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DuckDuckGo developers urge Justice Department to force Android to allow default search engine choice

DuckDuckGo outlined how it could work.
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Representatives of the search engine DuckDuckGo have suggested to the Justice Department the implementation of an option that would let Android users select their default search engine so that Google’s monopoly is reduced without the need to apply aggressive sanctions.

The last few weeks in the world of technology have been difficult for the dominant companies in the market. Different governments are concerned about the monopolies that services such as Google have created, so they have convened their main executives to find solutions that are as fair as possible for the market.

The case of the famous search engine stands out notably because the vast majority of technology consumers use it. Just in the United States alone, Google is the default search engine for 95% of devices. In Australia and Great Britain, the figure is even more alarming, reaching 98%.

Thanks to these percentages, other similar services simply have no chance to compete, such as Yahoo, Bing, or DuckDuckGo. The latter, however, believes that it has achieved a solution to this problem without affecting Google’s opportunity in the market.

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The creators of DDG suggest that it would simply require a new menu that allows Android users to select their favorite search engine and that it would cause Google to lose an average of 19% of its market share. To make this possible, the results of the study were delivered to the Justice Department, so that they can consider applying it instead of the more aggressive sanctions that have been proposed.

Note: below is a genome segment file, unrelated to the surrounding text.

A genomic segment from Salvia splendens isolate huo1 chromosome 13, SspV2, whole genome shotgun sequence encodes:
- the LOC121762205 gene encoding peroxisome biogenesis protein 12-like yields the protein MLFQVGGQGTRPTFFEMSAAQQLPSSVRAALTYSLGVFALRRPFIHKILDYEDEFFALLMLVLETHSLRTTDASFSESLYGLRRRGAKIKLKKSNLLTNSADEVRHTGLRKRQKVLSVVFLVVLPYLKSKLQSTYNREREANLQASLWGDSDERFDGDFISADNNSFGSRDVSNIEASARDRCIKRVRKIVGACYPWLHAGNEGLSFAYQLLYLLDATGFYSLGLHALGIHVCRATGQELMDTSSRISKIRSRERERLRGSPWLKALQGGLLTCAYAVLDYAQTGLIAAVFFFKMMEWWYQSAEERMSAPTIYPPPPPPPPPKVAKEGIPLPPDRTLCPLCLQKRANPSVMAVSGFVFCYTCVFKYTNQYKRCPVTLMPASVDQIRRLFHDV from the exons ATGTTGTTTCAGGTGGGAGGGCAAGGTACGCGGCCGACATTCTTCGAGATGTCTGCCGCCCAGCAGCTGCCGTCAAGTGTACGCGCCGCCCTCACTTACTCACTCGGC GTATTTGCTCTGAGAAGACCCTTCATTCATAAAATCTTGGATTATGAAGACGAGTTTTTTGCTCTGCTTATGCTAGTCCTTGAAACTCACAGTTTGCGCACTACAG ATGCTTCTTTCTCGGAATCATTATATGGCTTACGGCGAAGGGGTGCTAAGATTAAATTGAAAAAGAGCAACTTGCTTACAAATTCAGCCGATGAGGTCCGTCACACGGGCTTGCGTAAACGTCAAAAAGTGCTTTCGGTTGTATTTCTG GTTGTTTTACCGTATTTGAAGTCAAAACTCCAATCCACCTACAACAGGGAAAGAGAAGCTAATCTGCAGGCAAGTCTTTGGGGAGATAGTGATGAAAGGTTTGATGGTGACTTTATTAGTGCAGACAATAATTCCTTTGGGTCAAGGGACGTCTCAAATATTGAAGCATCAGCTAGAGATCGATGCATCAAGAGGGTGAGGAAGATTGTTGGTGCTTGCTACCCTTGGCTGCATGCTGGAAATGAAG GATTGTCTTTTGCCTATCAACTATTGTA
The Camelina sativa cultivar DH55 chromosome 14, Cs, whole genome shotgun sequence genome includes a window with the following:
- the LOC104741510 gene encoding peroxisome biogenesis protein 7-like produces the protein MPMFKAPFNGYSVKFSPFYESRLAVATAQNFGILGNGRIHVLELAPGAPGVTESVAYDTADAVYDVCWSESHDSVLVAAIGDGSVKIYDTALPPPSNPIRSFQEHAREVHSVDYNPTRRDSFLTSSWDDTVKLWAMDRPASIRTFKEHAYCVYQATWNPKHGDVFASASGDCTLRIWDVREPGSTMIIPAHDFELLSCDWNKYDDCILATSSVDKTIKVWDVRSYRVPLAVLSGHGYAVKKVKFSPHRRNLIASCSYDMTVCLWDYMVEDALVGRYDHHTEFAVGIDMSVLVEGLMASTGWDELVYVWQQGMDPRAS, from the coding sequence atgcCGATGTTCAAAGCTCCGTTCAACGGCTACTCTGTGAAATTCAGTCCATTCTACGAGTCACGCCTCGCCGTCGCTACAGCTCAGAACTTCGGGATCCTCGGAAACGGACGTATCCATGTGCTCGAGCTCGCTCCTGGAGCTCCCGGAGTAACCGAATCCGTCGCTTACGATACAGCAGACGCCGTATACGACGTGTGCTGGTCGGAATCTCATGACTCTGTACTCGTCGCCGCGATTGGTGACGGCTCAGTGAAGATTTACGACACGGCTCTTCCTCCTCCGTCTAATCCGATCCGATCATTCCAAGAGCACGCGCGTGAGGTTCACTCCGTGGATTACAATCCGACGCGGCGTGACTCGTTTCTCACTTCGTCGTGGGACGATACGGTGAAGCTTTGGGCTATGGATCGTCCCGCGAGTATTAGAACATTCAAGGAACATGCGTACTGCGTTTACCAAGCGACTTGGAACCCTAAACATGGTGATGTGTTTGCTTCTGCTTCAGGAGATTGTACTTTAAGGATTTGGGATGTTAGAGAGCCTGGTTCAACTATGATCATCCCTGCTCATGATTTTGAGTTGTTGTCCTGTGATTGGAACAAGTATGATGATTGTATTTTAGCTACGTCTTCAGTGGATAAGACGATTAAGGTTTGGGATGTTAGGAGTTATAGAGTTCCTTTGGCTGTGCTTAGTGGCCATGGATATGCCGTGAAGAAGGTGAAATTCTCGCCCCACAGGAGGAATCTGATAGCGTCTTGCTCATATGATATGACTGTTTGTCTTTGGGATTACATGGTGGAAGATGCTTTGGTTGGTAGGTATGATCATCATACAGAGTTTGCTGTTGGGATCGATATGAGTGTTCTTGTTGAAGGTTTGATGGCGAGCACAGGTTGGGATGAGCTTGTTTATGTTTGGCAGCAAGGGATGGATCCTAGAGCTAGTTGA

source: DuckDuckGo

Gabriel Weinberg, DDG’s CEO, indicated in a subsequent statement that the proposal would also help build user confidence in other search engines, so in the long term he believes that the market variation would be more noticeable. “We think the data speaks for itself,” Weinberg added, “It’s the missing piece.”

This proposal is not a new idea. In 2017, the Russian government forced Google to place a default search engine selection option on all Android terminals. Matt Stoller, research director at the American Economic Liberties Project, said this menu was enough for Yandex’s search engine to regain strength in the Russian market, and now it is a good alternative to Google.

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